Anton and Cecil, Book 2

Cats on Track


Illustrated by


Also by Lisa Martin and Valerie Martin

Anton and Cecil: Cats at Sea

For Roger, our trusted Brakeman.

And for Lorelei, our newest kit.


The Mouse Network

stiff breeze whooshed across the harbor at Lunenburg, setting the tall ships rocking against their moorings and snapping the flags atop the mainsail masts. Anton sat in the noonday sun next to the lighthouse, carefully cleaning his smooth gray fur. His brother Cecil sprawled next to him on the warm bricks, the white tuft on the end of his otherwise black tail flicking with amusement.

“I'm just saying, it's odd,” Cecil insisted, his golden eyes twinkling. “I've never seen a lizard anywhere near as big as you've described. Are you sure it wasn't a
you met on that island? A small cow, maybe?”

Anton glared briefly at Cecil and returned to his cleaning. “
name was Dave, and he told me he was a lizard. So yes, I'm sure.”

“Huh.” Cecil rolled onto his back and stretched out his legs. “Where I come from, lizards are for eating.”

“Everything's for eating where you come from,” Anton said dryly.

A sudden flapping from the lighthouse path caught their attention, and Cecil rolled to his stomach. A dull white gull sailed up the path and coasted in the steady wind overhead, looking down upon the two cats with tiny, red-rimmed eyes.

“Ahoy, cats!” squawked the gull. “Is one of you called Seasick, and one Tantrum?”

“No,” called Anton uncertainly, staring up at the bird. “He's Cecil, and I'm Anton.”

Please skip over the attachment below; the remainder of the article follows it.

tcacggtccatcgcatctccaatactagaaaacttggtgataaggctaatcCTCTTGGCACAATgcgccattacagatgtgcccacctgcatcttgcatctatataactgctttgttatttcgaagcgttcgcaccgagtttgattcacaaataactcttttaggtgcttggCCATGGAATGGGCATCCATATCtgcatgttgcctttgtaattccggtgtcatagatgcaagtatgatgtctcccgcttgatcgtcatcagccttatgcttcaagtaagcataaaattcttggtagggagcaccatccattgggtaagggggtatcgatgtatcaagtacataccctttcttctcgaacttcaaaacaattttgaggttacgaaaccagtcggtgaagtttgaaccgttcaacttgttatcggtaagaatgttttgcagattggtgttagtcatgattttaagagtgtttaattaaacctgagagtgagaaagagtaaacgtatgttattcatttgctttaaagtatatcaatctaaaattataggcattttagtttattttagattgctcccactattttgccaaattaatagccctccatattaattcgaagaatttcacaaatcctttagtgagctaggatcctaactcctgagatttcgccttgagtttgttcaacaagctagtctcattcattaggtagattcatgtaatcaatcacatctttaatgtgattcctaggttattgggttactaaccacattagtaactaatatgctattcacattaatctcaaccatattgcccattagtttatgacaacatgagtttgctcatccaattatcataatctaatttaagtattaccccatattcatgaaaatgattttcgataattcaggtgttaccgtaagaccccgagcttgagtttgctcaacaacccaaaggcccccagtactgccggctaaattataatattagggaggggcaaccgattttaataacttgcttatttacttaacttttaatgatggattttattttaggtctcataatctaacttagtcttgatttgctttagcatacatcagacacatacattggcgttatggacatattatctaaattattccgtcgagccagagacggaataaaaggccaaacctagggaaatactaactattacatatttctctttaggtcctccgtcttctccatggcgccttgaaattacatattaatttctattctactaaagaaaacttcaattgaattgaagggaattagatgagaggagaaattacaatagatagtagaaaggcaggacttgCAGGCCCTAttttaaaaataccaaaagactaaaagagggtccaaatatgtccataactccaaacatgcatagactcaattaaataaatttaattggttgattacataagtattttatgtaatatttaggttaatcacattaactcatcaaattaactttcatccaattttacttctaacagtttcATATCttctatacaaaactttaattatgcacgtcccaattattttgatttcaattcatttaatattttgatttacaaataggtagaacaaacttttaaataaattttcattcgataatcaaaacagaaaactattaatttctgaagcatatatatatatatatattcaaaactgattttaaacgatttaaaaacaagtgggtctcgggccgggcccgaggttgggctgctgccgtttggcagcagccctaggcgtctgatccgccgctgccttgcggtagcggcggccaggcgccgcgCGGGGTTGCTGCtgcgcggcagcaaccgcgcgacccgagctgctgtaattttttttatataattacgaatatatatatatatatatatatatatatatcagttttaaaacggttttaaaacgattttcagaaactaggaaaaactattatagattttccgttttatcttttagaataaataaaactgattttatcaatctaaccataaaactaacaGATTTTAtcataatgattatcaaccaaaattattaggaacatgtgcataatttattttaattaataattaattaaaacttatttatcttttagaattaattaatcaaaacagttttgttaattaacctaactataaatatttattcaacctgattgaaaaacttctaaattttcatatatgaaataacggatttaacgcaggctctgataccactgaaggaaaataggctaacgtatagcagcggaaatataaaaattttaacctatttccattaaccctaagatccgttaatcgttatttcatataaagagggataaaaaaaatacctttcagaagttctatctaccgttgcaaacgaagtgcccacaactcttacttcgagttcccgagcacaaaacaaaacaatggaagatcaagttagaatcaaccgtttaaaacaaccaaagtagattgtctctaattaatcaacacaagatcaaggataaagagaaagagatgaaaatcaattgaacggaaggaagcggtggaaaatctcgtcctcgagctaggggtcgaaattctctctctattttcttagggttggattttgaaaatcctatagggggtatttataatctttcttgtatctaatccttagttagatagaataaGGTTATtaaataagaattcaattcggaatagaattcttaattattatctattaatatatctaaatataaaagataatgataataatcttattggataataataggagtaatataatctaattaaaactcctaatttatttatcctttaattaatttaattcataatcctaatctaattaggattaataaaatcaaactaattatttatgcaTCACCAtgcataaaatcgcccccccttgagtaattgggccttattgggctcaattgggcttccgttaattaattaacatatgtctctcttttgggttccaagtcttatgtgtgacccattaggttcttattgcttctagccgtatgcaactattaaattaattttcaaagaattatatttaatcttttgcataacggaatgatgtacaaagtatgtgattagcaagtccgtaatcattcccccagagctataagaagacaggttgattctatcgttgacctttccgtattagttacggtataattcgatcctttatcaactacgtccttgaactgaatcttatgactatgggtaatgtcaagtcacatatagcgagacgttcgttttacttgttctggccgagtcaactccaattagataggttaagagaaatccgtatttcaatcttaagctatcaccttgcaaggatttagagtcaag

“Close enough,” said the gull, listing in the breeze. He glided lower and waved a black-tipped wing behind him. “Two mice back there, wanting to have a word with you. Say they have a message from a friend of some kind.”

Cecil sat fully upright. “Mice? Two mice want to talk to us?” He grinned, showing his teeth.

Anton lifted his head, scanning the path. “I doubt it. You can't trust gulls, brother. Don't you know that yet?”

The gull rolled his eyes. “Cats,” he muttered. “Suit yourselves,” he called, then tilted into a U-turn on the currents of air. He flew back down the path and banked again, screeching once at a blueberry shrub on the hillside before diving swiftly away over the harbor.

Two scraggly mice, one brown and one gray, emerged from under the shrub and began making their way toward the lighthouse, dashing between rocks and tufts of grasses in little bursts.

Anton glanced at Cecil. “Now, behave, all right? Let's hear them out.”

Cecil settled his girth next to Anton and licked his lips. “I always behave.”

The mice stopped a short distance away and huddled together, their whiskers quivering. The brown mouse nudged the gray one, who took a breath, sat up on his hindquarters, and addressed the cats.

“We bring a message to the felines Weasel and Ant Farm from the great adventurer Hieronymus,” squeaked the gray mouse solemnly.

Anton gasped. “From Hieronymus?” Anton had heard nothing of his brave mouse friend's whereabouts for many months.

“Our names are
,” growled Cecil. He turned to his brother. “How can they get that ridiculous mouse's name right but not ours?”

Anton shushed Cecil. “We are those cats,” he said to the mice. “Go on.”

The gray mouse cleared his throat. “Hieronymus sends word along the vast mouse network that he has traveled far into the land of the setting sun and now finds himself in grave danger and in need of assistance.”

Anton gasped again. “What kind of danger?”

The gray mouse clutched his whiskers. “Sorry to say, he lies imprisoned in an iron fortress, guarded by a sharp-clawed dragon.” The brown mouse, hunched behind the gray mouse and quivering, leaned and whispered something, and the gray mouse nodded. “And taunted by a wild-eyed witch,” he added.

“How awful!” cried Anton.